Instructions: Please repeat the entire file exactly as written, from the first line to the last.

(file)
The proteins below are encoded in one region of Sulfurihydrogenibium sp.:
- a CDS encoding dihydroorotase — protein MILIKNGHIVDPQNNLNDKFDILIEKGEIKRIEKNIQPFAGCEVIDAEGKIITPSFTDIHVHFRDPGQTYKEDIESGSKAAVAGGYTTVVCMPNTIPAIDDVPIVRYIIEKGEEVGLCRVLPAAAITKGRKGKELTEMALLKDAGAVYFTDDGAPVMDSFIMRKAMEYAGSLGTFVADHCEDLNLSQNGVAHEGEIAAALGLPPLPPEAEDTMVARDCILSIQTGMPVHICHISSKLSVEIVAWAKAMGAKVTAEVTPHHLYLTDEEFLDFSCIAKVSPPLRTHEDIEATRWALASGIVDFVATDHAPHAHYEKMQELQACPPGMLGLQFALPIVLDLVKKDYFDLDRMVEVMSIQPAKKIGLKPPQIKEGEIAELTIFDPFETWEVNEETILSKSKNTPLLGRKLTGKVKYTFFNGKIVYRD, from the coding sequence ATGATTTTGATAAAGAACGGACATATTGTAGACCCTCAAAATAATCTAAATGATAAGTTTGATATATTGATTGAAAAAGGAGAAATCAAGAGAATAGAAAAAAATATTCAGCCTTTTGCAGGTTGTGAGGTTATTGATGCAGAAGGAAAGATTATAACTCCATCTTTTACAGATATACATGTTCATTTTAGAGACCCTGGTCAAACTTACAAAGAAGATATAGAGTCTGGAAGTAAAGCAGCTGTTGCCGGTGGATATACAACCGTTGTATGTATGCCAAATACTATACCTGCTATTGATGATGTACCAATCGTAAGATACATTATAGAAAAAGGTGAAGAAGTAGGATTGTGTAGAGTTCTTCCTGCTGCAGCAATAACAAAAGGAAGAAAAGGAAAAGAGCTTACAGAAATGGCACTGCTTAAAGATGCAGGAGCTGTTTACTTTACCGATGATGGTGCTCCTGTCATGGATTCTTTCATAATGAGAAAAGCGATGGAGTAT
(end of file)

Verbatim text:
The proteins below are encoded in one region of Sulfurihydrogenibium sp.:
- a CDS encoding dihydroorotase — protein MILIKNGHIVDPQNNLNDKFDILIEKGEIKRIEKNIQPFAGCEVIDAEGKIITPSFTDIHVHFRDPGQTYKEDIESGSKAAVAGGYTTVVCMPNTIPAIDDVPIVRYIIEKGEEVGLCRVLPAAAITKGRKGKELTEMALLKDAGAVYFTDDGAPVMDSFIMRKAMEYAGSLGTFVADHCEDLNLSQNGVAHEGEIAAALGLPPLPPEAEDTMVARDCILSIQTGMPVHICHISSKLSVEIVAWAKAMGAKVTAEVTPHHLYLTDEEFLDFSCIAKVSPPLRTHEDIEATRWALASGIVDFVATDHAPHAHYEKMQELQACPPGMLGLQFALPIVLDLVKKDYFDLDRMVEVMSIQPAKKIGLKPPQIKEGEIAELTIFDPFETWEVNEETILSKSKNTPLLGRKLTGKVKYTFFNGKIVYRD, from the coding sequence ATGATTTTGATAAAGAACGGACATATTGTAGACCCTCAAAATAATCTAAATGATAAGTTTGATATATTGATTGAAAAAGGAGAAATCAAGAGAATAGAAAAAAATATTCAGCCTTTTGCAGGTTGTGAGGTTATTGATGCAGAAGGAAAGATTATAACTCCATCTTTTACAGATATACATGTTCATTTTAGAGACCCTGGTCAAACTTACAAAGAAGATATAGAGTCTGGAAGTAAAGCAGCTGTTGCCGGTGGATATACAACCGTTGTATGTATGCCAAATACTATACCTGCTATTGATGATGTACCAATCGTAAGATACATTATAGAAAAAGGTGAAGAAGTAGGATTGTGTAGAGTTCTTCCTGCTGCAGCAATAACAAAAGGAAGAAAAGGAAAAGAGCTTACAGAAATGGCACTGCTTAAAGATGCAGGAGCTGTTTACTTTACCGATGATGGTGCTCCTGTCATGGATTCTTTCATAATGAGAAAAGCGATGGAGTAT